With A Fresh $15 Million, Olapic Will Replace Brands’ Stock Photos With Your Instagram Pics

Olapic, which helps brands boost sales with user-generated images from social media, has raised $15 million in new funding.

Olapic aggregates images submitted by users on various social media channels such as Twitter, Instagram, Pinterest and Facebook. Then, using a curation algorithm and human editors, Olapic identifies which images are best suited to specific use-cases for each brand.

Felix Capital led the Series B round, with participation from Unilever Ventures, Fung Capital, Longworth Venture Partners and Michael Lazerow.

“When you look at most e-commerce sites, 80 percent or even 90 percent of the time you’re going to see a white background picture of the product,” says Olapic founder Pau Sabria. “Obviously if you use user-generated photos, then you have a much more contextualized picture of what that product actually looks like.”

Co-opting content from consumers benefits brands far beyond saving them the time and money associated with hiring a crew and staging photo shoots.

Olapic’s algorithm tracks 46 different signals to determine which photos drive the highest engagement and conversion rate, and it feeds the results back into its curation engine to make it smarter over time. Sabria says it’s been able to prove that realistic images translate into higher sales.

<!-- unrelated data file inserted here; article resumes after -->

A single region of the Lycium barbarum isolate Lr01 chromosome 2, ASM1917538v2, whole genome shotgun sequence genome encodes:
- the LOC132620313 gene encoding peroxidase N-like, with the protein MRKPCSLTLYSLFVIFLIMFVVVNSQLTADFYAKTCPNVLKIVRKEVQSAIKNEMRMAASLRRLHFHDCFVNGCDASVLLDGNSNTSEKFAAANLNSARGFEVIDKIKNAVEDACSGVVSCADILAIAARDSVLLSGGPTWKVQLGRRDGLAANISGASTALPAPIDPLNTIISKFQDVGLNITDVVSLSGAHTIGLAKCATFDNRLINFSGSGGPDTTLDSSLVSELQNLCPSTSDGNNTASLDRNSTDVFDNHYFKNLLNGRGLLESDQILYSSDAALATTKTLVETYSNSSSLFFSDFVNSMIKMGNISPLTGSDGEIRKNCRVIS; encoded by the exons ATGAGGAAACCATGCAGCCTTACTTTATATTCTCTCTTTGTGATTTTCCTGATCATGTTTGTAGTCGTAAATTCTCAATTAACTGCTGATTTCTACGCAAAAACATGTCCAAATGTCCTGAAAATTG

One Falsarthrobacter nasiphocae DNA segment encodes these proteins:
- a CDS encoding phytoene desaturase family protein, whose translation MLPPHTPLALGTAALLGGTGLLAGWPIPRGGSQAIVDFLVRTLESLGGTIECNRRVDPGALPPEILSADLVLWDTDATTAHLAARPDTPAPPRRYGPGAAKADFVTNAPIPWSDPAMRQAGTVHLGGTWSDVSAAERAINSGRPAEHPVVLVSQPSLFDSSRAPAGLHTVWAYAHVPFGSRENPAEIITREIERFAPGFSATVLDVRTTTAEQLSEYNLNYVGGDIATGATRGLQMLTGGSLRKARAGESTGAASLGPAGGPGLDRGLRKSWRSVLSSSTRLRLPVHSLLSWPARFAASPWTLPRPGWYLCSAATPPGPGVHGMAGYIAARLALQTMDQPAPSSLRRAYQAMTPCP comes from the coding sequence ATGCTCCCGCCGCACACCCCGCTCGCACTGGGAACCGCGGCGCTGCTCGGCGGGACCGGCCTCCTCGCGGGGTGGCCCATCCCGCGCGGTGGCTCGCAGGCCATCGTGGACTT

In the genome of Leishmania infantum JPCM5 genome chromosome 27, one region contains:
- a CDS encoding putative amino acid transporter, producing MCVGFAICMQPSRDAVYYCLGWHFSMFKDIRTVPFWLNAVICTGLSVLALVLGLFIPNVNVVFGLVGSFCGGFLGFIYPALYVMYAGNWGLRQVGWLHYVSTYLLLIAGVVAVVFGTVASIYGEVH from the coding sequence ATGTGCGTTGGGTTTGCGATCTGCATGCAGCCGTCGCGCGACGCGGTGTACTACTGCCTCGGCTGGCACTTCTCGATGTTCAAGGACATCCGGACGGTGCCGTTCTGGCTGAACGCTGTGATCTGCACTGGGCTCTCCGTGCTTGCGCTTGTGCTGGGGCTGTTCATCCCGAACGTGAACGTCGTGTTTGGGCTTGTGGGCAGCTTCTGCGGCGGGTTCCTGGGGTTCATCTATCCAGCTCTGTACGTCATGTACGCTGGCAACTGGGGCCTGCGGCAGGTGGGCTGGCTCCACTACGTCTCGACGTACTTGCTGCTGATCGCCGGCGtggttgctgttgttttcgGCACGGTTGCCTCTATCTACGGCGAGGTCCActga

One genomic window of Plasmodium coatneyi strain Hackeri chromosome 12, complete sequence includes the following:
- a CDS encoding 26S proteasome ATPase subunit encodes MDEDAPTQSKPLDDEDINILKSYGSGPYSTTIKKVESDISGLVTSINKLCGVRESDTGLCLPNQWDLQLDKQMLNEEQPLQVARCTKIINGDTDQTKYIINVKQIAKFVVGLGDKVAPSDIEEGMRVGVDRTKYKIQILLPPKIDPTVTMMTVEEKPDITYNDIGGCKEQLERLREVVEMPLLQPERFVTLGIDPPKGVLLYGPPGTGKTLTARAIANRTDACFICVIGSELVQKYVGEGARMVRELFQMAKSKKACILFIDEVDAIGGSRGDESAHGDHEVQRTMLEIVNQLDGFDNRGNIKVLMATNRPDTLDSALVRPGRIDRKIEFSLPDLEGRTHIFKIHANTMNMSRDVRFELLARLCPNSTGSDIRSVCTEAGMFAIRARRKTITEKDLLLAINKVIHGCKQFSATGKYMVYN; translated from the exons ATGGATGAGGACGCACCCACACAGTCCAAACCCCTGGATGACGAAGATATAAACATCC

Modern furniture brand West Elm, for instance, found that consumers express more interest in buying products when pets are featured in the photos — so much so that they’ve started staging their own photo shoots with cats and dogs included, Sabria tells me.

And consumers seem to be more than willing to have their photos featured by brands. Sabria says that 70 percent of consumers say yes when asked for permission to use their photos, and that the average reply contains 2.4 exclamation marks.

“If you look at your Instagram feed or Pinterest page, when brands start to inject advertising, it looks a little bit intrusive,” says Frederic Court of Felix Capital. “There’s a dire need for brands to create pictures as authentic and engaging as what you see from your friends and the people you follow.”

This is only getting more important as social networking sites like Pinterest, Instagram and Twitter incorporate “buy it now” features.

Olapic is currently being used by more than 200 brands, including Calvin Klein, West Elm and Target.

“With the rise of the visual web, the brands that rise are going to be those that generate the most compelling and biggest amount of visual content,” says Sabria. “In five years time, we will all wonder how we ever relied so heavily on stock photography to sell products.”